Taking off with Jefferson Airplane

Grace Slick backstage at the Meadowlands in 1983 (Rich Lee photo)

As I announced last week, each one of my radio shows this semester will focus on a different recording artist I had the privilege of interviewing while I covered rock’n’roll in the early 1980s.

This week, I will be playing music by Jefferson Airplane and its various offshoots.

I’ll share stories about my conversations with Jack Casady, Jorma Kaukonen and Mickey Thomas.

The show airs from Thursday from 3 to 4 p.m. on WSBU-FM and is streamed online at http://player.listenlive.co/37351.

Here is a preview of some of the stories I plan to share:

1. My first paid job as a journalist was covering a Hot Tuna concert at St. Bonaventure University in 1975 as a freelancer for the Olean Times Herald.

2. I interviewed Mickey Thomas for a cover story in the Aquarian Weekly in 1982 while he was a lead vocalist in Jefferson Starship.

3. When I interviewed Jack Casady and Jorma Kaukonen about their Hot Tuna reunion in 1983, we had to end our telephone conversation early because one of the musician’s dogs was barking so loudly we could not hear each other.

4. When I got to attend a backstage party with the band in 1983, Grace Slick looked fantastic in person.

5. Paul Kantner did not.


Back on the airwaves

studioI am returning to the airwaves today with a slightly different format that I am very excited about.

As many of you know, I spent a few years in the early 1980s covering rock’n’roll and had the opportunity to speak with many recording artists who were popular during that period. Since I started my WSBU radio show in 2011, I have occasionally shared stories about my time as a music journalist.

For the new academic year, I have decided to focus each show on a different recording artist I had the privilege of interviewing. I’ll talk about the conversations we had back then and what has ensued in each artist’s career in the 30 or so years since we spoke – all backed by appropriate musical selections.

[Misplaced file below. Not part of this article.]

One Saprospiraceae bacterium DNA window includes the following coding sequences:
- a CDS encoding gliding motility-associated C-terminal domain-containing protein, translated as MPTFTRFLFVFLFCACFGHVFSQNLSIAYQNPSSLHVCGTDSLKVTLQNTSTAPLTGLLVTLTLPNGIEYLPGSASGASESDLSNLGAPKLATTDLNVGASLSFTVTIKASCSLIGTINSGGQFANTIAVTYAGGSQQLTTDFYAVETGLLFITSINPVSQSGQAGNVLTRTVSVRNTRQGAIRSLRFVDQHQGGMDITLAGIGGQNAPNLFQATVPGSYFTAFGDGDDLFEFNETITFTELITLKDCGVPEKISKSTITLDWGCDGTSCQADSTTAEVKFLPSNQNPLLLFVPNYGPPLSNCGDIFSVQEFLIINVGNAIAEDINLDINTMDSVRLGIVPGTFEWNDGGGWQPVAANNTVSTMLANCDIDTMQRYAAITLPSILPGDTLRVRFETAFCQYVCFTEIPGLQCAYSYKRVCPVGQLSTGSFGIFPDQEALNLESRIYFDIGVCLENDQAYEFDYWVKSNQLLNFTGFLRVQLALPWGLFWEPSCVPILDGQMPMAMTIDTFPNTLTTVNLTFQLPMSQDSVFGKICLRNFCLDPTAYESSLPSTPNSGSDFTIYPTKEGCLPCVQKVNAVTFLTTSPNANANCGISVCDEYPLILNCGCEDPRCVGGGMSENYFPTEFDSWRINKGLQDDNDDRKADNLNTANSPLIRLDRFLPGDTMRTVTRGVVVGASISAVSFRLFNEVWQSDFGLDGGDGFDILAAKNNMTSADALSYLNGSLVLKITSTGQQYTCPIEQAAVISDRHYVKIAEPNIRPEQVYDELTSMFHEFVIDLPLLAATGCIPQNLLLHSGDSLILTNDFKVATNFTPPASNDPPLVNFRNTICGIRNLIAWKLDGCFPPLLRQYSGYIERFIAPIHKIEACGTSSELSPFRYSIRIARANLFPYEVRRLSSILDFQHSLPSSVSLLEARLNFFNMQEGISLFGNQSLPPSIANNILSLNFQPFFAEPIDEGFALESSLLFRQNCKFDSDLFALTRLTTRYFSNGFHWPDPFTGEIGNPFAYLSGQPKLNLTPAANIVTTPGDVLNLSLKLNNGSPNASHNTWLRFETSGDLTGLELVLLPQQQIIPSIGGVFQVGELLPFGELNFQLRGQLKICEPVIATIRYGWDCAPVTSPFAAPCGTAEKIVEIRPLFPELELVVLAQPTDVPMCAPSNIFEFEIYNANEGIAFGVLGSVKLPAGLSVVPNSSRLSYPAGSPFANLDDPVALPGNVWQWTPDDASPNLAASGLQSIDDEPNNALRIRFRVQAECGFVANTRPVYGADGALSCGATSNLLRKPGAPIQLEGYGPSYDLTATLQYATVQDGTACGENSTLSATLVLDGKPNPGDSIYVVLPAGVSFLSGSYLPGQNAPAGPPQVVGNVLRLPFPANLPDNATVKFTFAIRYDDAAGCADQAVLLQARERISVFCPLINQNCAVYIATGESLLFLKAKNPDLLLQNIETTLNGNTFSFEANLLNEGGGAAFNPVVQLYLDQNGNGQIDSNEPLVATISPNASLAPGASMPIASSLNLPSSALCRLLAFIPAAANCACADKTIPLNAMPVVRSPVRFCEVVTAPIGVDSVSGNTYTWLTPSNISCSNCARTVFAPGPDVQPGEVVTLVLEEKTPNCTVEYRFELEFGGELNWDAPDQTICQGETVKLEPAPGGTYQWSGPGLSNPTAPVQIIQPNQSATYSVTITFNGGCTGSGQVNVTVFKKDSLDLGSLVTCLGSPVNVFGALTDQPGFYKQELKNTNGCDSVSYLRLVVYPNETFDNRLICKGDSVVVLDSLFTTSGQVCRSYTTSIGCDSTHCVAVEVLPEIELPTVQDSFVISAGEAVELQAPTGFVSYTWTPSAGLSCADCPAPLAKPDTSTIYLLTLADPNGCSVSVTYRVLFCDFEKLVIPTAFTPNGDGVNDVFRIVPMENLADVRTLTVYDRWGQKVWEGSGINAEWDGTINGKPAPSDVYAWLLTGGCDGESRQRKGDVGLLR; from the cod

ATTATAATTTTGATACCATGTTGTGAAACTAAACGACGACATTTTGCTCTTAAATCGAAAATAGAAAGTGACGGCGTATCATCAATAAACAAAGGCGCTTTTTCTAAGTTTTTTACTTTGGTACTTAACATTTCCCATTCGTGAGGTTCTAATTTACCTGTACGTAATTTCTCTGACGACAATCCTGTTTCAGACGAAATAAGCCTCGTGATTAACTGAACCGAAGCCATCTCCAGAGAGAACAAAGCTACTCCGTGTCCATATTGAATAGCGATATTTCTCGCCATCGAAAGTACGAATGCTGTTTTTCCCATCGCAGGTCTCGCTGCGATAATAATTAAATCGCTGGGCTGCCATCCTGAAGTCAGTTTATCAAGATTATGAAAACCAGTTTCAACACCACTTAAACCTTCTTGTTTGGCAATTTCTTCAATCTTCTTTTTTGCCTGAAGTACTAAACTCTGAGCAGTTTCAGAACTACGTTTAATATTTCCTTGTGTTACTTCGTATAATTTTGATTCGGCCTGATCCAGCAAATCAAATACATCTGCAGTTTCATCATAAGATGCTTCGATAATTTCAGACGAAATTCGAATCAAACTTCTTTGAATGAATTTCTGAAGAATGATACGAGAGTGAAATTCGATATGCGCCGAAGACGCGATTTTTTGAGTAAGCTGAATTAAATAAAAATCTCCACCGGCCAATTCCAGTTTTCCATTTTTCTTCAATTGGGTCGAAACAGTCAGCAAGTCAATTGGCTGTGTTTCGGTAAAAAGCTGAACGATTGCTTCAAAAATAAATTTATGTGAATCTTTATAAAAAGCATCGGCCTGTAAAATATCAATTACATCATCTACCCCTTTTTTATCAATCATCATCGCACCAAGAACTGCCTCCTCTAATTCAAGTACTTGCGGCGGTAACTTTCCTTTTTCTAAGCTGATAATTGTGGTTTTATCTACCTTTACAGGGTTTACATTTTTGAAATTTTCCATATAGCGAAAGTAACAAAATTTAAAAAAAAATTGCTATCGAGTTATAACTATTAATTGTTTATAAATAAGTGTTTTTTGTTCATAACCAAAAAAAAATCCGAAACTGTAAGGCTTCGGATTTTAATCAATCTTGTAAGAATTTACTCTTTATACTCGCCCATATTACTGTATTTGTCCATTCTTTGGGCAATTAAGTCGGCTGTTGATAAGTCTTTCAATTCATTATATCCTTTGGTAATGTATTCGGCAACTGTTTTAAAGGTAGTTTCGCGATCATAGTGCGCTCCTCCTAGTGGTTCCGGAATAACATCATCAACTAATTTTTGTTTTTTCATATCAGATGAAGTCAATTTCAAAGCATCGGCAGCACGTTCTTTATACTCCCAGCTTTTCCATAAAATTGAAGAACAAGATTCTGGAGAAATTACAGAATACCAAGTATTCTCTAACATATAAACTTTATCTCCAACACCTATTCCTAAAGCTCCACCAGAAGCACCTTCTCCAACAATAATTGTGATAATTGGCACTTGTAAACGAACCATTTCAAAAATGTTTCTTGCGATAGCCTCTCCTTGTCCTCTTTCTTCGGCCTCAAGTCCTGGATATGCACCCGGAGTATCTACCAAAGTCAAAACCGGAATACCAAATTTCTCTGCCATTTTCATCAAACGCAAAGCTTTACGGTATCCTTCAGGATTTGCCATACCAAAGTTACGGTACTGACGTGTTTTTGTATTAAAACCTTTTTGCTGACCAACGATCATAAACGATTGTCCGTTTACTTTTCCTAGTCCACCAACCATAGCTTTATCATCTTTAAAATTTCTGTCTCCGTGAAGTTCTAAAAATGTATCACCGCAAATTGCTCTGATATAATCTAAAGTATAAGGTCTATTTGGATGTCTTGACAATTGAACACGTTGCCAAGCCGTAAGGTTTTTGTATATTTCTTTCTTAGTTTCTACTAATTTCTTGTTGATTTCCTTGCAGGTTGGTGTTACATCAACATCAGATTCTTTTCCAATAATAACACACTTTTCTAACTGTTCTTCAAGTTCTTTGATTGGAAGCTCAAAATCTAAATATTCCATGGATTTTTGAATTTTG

I’m naming the new show Talk to Me because the title fits, and it guarantees that each show will feature at least one Bruce Springsteen composition. (Some things will never change.)

I’ll kick off the new show today at 3 p.m. As always, you can listen live at http://player.listenlive.co/37351

Just to make it more interesting (or confusing), I’m starting off today with a show about a band I never interviewed – the Beatles. I had some near-misses, and they will provide the soundtrack today.

Guy A. Lee (1922-2017)

This is the last photo I took of my father, who would have turned 96 today.

In many ways, it says a lot about who he was. He was a proud WWII veteran and an avid Mets fan who loved to read and enjoyed the outdoors.

If he touched your life as he did mine, consider yourself blessed.

Chris Collins Dilemma in Western NY is Deja Vu for NJ

Since election laws severely limit the ability to replace candidates close to Election Day, Western New York Republicans are searching for a way to replace three-term Congressman Chris Collins, who has suddenly dropped out of the 2018 campaign due to his indictment on insider trading charges.

Although the circumstances are not identical, the situation reminds me of the way New Jersey Democrats managed to add Frank Lautenberg to the ballot for U.S. Senate in 2002 after Sen. Robert Torricelli dropped out of the race on Sept. 30 amid formal Senate ethics charges that that threatened to derail his re-election chances.

New Jersey Republicans challenged the late addition, but the state Supreme Court rejected their argument. Lautenberg remained on the ballot and won the election by 10 percentage points.

Although Republicans were unsuccessful at the ballot box, they did produce a memorable campaign ad, cleverly poking fun at Lautenberg‘s late entry into the race.

In England, a Familiar Source Provides Bona Students with a Lesson on the Beatles

lauta petersonOXFORD, UK — A visit to England provides a great way to learn about the Beatles, but for a group of American college students studying in Great Britain this summer, their best lesson about the Fab Four came from a familiar source – one of their professors from the states. Continue reading

A Dissenting Voice on Coverage of Politicians’ Families

I may be in the minority, but I generally disagree with the unspoken rule that politicians’ family members are off-limits to the press.

If politicians use warm and fuzzy images of family members to score points with voters, they can’t cry foul when the media subjects them to scrutiny – as is the case with today’s nj.com story about the legal troubles of New Jersey Gov. Phil Murphy’s son Joshua.

According to the story, the younger Murphy “actively campaigned for his father, appearing on his behalf on college campuses and in television commercials with his family.”

By virtue of his father’s office and his public role in the gubernatorial campaign, Joshua Murphy is a public figure, and his troubles with the law are legitimate news.